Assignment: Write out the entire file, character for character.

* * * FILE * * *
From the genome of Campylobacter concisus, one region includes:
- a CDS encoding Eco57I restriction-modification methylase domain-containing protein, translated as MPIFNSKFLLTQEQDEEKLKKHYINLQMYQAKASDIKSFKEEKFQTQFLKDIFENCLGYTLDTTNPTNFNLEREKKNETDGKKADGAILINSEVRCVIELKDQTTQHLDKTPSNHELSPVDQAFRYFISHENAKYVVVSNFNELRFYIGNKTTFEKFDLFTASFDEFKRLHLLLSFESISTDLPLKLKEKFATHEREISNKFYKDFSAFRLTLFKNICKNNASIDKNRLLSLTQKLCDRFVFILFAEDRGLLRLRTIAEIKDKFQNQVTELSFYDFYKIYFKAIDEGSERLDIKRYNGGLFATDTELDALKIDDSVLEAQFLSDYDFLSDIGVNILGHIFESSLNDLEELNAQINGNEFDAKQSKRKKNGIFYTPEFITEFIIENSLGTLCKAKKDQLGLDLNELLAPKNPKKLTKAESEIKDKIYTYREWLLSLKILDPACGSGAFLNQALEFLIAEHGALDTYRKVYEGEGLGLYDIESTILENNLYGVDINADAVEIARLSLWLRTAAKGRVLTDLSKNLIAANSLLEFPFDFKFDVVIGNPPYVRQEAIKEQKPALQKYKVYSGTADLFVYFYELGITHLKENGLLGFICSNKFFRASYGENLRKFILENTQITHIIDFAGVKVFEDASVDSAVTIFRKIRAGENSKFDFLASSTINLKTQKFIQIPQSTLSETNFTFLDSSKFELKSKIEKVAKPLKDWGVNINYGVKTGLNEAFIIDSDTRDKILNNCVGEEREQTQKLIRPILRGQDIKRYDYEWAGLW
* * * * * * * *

From the genome of Campylobacter concisus, one region includes:
- a CDS encoding Eco57I restriction-modification methylase domain-containing protein, translated as MPIFNSKFLLTQEQDEEKLKKHYINLQMYQAKASDIKSFKEEKFQTQFLKDIFENCLGYTLDTTNPTNFNLEREKKNETDGKKADGAILINSEVRCVIELKDQTTQHLDKTPSNHELSPVDQAFRYFISHENAKYVVVSNFNELRFYIGNKTTFEKFDLFTASFDEFKRLHLLLSFESISTDLPLKLKEKFATHEREISNKFYKDFSAFRLTLFKNICKNNASIDKNRLLSLTQKLCDRFVFILFAEDRGLLRLRTIAEIKDKFQNQVTELSFYDFYKIYFKAIDEGSERLDIKRYNGGLFATDTELDALKIDDSVLEAQFLSDYDFLSDIGVNILGHIFESSLNDLEELNAQINGNEFDAKQSKRKKNGIFYTPEFITEFIIENSLGTLCKAKKDQLGLDLNELLAPKNPKKLTKAESEIKDKIYTYREWLLSLKILDPACGSGAFLNQALEFLIAEHGALDTYRKVYEGEGLGLYDIESTILENNLYGVDINADAVEIARLSLWLRTAAKGRVLTDLSKNLIAANSLLEFPFDFKFDVVIGNPPYVRQEAIKEQKPALQKYKVYSGTADLFVYFYELGITHLKENGLLGFICSNKFFRASYGENLRKFILENTQITHIIDFAGVKVFEDASVDSAVTIFRKIRAGENSKFDFLASSTINLKTQKFIQIPQSTLSETNFTFLDSSKFELKSKIEKVAKPLKDWGVNINYGVKTGLNEAFIIDSDTRDKILNNCVGEEREQTQKLIRPILRGQDIKRYDYEWAGLW